Is Magic Leap a Mirage of Misogyny & Deceit?
Magic Leap has made big promises and raised big cash, but the reality at the augmented reality startup may not be as rosy as they're letting on. The company is facing a lawsuit this week that alleges it promoted a sexist work environment and used misleading marketing materials that inaccurately depicted its product's capabilities.
The lawsuit (accessible here with a log-in) was filed by Tannen Campbell, Magic Leap's former vice president of strategic marketing and brand identity, who says she was fired after calling out the CEO Rony Abovitz for refusing to acknowledge misogyny within the company or address the hostile work environment. The suit alleges things got so dysfunctional at Magic Leap that it is the reason the company still does not have a commercial product to launch.
The lawsuit claims Magic Leap violated Title VII of the Civil Rights Act of 1964, which prohibits employers from discriminating against employees on the basis of sex, race, color, national origin and religion. Campbell is requesting "damages, including punitive damages; equitable relief including reinstatement or front pay; and her costs, including reasonable attorneys' fees."
The cloaks of mystery that have shrouded the augmented reality startup have begun to be lifted in recent months, and what has been revealed isn't pretty. The company was founded in 2010 promising an AR headset that would superimpose virtual objects onto real-world ones. This promise helped it attract $1.4 billion in capital from companies like Google (Nasdaq: GOOG) and Alibaba Group , as well as strike a partnership with Lucasfilm for Star Wars-inspired content. It has promised exciting 3D content, life-like interactions between the virtual and physical world and immersive experiences. (See Magic Leap Enters a Galaxy Far, Far Away.)
The problem, however, is that Magic Leap hasn't actually delivered on this yet. And, Campbell's suit suggests it might not be able to, noting that the company used marketing material that didn't accurately reflect the technology's capabilities. Campbell says her concerns were ignored as the all-male team was comfortable showing off "aspirational" capabilities. (See Google's Dreaming of VR in September Report .)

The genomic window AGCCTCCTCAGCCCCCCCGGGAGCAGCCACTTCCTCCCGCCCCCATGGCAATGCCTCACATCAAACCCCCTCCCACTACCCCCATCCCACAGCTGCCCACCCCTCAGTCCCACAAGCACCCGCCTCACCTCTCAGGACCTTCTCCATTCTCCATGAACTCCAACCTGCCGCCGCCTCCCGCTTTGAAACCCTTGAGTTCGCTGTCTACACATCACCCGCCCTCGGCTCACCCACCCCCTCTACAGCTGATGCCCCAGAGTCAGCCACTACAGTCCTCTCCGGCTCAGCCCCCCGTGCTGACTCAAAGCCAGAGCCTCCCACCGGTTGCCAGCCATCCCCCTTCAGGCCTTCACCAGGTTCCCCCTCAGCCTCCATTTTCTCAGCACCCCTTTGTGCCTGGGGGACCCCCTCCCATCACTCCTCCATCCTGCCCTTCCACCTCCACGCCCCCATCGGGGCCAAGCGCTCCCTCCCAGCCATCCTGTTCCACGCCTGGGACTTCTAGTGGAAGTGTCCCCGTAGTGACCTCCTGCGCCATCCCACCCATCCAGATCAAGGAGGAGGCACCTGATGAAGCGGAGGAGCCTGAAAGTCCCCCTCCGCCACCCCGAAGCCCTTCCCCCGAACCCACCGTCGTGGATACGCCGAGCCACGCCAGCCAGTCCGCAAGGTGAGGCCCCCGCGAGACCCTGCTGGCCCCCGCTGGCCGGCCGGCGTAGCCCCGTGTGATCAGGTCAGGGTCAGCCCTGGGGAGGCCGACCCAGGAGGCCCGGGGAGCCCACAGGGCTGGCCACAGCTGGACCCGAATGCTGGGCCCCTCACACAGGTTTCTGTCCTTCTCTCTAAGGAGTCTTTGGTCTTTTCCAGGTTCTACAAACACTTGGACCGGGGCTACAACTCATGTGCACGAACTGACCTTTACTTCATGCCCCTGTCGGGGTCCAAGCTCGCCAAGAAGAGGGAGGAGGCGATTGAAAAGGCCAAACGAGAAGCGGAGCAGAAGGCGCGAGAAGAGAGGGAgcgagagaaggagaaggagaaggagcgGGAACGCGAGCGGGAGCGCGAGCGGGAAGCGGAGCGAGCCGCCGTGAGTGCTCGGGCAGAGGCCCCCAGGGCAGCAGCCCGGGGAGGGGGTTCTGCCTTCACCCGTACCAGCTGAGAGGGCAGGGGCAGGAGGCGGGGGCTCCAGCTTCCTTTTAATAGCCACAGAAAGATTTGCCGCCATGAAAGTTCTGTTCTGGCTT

Business Insider revealed a picture of its early prototype AR device last week, which looked clunky and incomplete, and The Information reported in December that Magic Leap was having trouble shrinking its technology down to a workable size.
This week's lawsuit levies some serious claims of workplace discrimination and sexism at Magic Leap. The suit alleges that Campbell was hired in 2015 in part to help change the "boy's club" culture of the office, which only had one other senior-level female, Chief Business Officer Rachna Bhasin, and 14% females in the total company. Campbell said despite her efforts to change things up and recruit more women, CEO Abovitz dismissed, delayed or cut short their meetings on the subject.
A Magic Leap "female brain trust initiative" (FBI) was set up and led by Bhasin to ensure women were considered in product design, but Campbell says these efforts too were ignored -- and that it will show in the core apps that Magic Leap will ship with. (See Why We Need Diversity Before AI Takes Over.)
The lawsuit reads: "The macho bullying atmosphere at Magic Leap fosters a dysfunctional culture which creates chaos and lack of process and structure, hinders the company from achieving key product deadlines (including launch, which has shifted back at least 4 times in Campbell's 1.5 years at the company) and, literally, prevented Campbell from doing the job she was hired to do or achieving the goals she and Abovitz had discussed during her initial interview: helping with the 'pink/blue problem' or making Magic Leap less of a 'boys club.' "
The lawsuit includes 28 pages detailing incidents of sexism, marginalization and exclusion that resulted in a hostile work environment and ultimately affected product development. Magic Leap did not respond to a request for comment to Light Reading (or any publication so far, it seems), but it will clearly have some explaining to do -- on the allegations of sexism, misleading marketing, delays and its actual product.
Sarah Thomas, , Director, Women in Comms